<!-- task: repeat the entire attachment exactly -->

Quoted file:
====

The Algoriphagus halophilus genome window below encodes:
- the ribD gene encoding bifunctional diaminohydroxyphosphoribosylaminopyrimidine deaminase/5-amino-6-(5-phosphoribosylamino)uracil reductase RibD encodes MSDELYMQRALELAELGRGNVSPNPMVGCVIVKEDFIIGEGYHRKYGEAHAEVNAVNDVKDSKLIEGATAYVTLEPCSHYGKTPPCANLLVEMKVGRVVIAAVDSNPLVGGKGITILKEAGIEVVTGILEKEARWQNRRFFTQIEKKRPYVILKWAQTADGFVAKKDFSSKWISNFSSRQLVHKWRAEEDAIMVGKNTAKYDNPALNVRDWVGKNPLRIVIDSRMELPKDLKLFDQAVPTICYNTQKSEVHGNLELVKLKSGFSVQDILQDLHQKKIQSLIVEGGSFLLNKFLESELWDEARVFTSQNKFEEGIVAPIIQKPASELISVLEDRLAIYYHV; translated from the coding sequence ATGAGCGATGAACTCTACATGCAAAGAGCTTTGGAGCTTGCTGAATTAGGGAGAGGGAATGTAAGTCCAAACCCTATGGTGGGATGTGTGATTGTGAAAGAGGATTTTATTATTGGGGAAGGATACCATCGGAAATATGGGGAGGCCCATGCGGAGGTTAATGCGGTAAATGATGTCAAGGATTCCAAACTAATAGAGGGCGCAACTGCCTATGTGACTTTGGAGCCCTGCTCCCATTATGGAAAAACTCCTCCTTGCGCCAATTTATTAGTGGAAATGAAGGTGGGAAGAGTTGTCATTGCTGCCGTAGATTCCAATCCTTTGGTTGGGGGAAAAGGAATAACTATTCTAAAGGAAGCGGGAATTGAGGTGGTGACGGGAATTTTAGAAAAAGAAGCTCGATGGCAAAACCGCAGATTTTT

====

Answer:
The Algoriphagus halophilus genome window below encodes:
- the ribD gene encoding bifunctional diaminohydroxyphosphoribosylaminopyrimidine deaminase/5-amino-6-(5-phosphoribosylamino)uracil reductase RibD encodes MSDELYMQRALELAELGRGNVSPNPMVGCVIVKEDFIIGEGYHRKYGEAHAEVNAVNDVKDSKLIEGATAYVTLEPCSHYGKTPPCANLLVEMKVGRVVIAAVDSNPLVGGKGITILKEAGIEVVTGILEKEARWQNRRFFTQIEKKRPYVILKWAQTADGFVAKKDFSSKWISNFSSRQLVHKWRAEEDAIMVGKNTAKYDNPALNVRDWVGKNPLRIVIDSRMELPKDLKLFDQAVPTICYNTQKSEVHGNLELVKLKSGFSVQDILQDLHQKKIQSLIVEGGSFLLNKFLESELWDEARVFTSQNKFEEGIVAPIIQKPASELISVLEDRLAIYYHV; translated from the coding sequence ATGAGCGATGAACTCTACATGCAAAGAGCTTTGGAGCTTGCTGAATTAGGGAGAGGGAATGTAAGTCCAAACCCTATGGTGGGATGTGTGATTGTGAAAGAGGATTTTATTATTGGGGAAGGATACCATCGGAAATATGGGGAGGCCCATGCGGAGGTTAATGCGGTAAATGATGTCAAGGATTCCAAACTAATAGAGGGCGCAACTGCCTATGTGACTTTGGAGCCCTGCTCCCATTATGGAAAAACTCCTCCTTGCGCCAATTTATTAGTGGAAATGAAGGTGGGAAGAGTTGTCATTGCTGCCGTAGATTCCAATCCTTTGGTTGGGGGAAAAGGAATAACTATTCTAAAGGAAGCGGGAATTGAGGTGGTGACGGGAATTTTAGAAAAAGAAGCTCGATGGCAAAACCGCAGATTTTT